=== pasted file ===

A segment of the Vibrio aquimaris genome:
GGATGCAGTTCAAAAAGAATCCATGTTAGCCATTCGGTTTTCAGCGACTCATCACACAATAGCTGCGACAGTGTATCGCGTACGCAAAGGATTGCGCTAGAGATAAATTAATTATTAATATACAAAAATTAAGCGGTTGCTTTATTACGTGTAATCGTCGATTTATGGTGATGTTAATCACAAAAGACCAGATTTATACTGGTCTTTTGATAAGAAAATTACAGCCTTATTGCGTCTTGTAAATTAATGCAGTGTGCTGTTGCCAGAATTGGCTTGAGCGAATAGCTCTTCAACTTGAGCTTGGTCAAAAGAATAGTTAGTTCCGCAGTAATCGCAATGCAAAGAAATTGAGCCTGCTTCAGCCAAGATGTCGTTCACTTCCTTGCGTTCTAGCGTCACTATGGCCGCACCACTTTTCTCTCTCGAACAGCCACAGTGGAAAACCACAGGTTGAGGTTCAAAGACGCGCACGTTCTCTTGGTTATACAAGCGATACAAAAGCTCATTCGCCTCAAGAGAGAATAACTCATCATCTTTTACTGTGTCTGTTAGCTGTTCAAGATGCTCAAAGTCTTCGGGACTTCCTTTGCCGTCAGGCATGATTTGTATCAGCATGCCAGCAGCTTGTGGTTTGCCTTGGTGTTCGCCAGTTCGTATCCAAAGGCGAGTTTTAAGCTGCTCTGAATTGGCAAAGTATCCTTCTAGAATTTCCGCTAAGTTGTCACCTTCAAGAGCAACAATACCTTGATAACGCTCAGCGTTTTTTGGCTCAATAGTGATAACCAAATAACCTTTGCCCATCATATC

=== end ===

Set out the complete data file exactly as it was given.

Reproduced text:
A segment of the Vibrio aquimaris genome:
GGATGCAGTTCAAAAAGAATCCATGTTAGCCATTCGGTTTTCAGCGACTCATCACACAATAGCTGCGACAGTGTATCGCGTACGCAAAGGATTGCGCTAGAGATAAATTAATTATTAATATACAAAAATTAAGCGGTTGCTTTATTACGTGTAATCGTCGATTTATGGTGATGTTAATCACAAAAGACCAGATTTATACTGGTCTTTTGATAAGAAAATTACAGCCTTATTGCGTCTTGTAAATTAATGCAGTGTGCTGTTGCCAGAATTGGCTTGAGCGAATAGCTCTTCAACTTGAGCTTGGTCAAAAGAATAGTTAGTTCCGCAGTAATCGCAATGCAAAGAAATTGAGCCTGCTTCAGCCAAGATGTCGTTCACTTCCTTGCGTTCTAGCGTCACTATGGCCGCACCACTTTTCTCTCTCGAACAGCCACAGTGGAAAACCACAGGTTGAGGTTCAAAGACGCGCACGTTCTCTTGGTTATACAAGCGATACAAAAGCTCATTCGCCTCAAGAGAGAATAACTCATCATCTTTTACTGTGTCTGTTAGCTGTTCAAGATGCTCAAAGTCTTCGGGACTTCCTTTGCCGTCAGGCATGATTTGTATCAGCATGCCAGCAGCTTGTGGTTTGCCTTGGTGTTCGCCAGTTCGTATCCAAAGGCGAGTTTTAAGCTGCTCTGAATTGGCAAAGTATCCTTCTAGAATTTCCGCTAAGTTGTCACCTTCAAGAGCAACAATACCTTGATAACGCTCAGCGTTTTTTGGCTCAATAGTGATAACCAAATAACCTTTGCCCATCATATC